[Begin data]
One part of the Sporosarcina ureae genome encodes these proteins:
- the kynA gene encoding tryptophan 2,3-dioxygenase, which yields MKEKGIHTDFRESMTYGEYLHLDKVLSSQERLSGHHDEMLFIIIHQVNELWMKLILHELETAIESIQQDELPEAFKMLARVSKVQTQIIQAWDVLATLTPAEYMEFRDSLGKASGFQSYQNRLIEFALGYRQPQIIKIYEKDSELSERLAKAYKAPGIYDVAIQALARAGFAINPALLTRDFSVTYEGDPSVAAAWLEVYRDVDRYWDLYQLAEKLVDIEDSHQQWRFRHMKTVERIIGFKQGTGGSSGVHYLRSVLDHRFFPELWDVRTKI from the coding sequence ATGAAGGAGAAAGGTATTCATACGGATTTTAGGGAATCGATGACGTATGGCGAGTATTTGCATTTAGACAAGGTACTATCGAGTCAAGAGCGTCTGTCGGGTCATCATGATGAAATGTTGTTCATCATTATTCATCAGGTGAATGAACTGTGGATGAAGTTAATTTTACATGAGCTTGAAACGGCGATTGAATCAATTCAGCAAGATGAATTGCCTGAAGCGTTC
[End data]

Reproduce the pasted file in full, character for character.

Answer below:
One part of the Sporosarcina ureae genome encodes these proteins:
- the kynA gene encoding tryptophan 2,3-dioxygenase, which yields MKEKGIHTDFRESMTYGEYLHLDKVLSSQERLSGHHDEMLFIIIHQVNELWMKLILHELETAIESIQQDELPEAFKMLARVSKVQTQIIQAWDVLATLTPAEYMEFRDSLGKASGFQSYQNRLIEFALGYRQPQIIKIYEKDSELSERLAKAYKAPGIYDVAIQALARAGFAINPALLTRDFSVTYEGDPSVAAAWLEVYRDVDRYWDLYQLAEKLVDIEDSHQQWRFRHMKTVERIIGFKQGTGGSSGVHYLRSVLDHRFFPELWDVRTKI from the coding sequence ATGAAGGAGAAAGGTATTCATACGGATTTTAGGGAATCGATGACGTATGGCGAGTATTTGCATTTAGACAAGGTACTATCGAGTCAAGAGCGTCTGTCGGGTCATCATGATGAAATGTTGTTCATCATTATTCATCAGGTGAATGAACTGTGGATGAAGTTAATTTTACATGAGCTTGAAACGGCGATTGAATCAATTCAGCAAGATGAATTGCCTGAAGCGTTC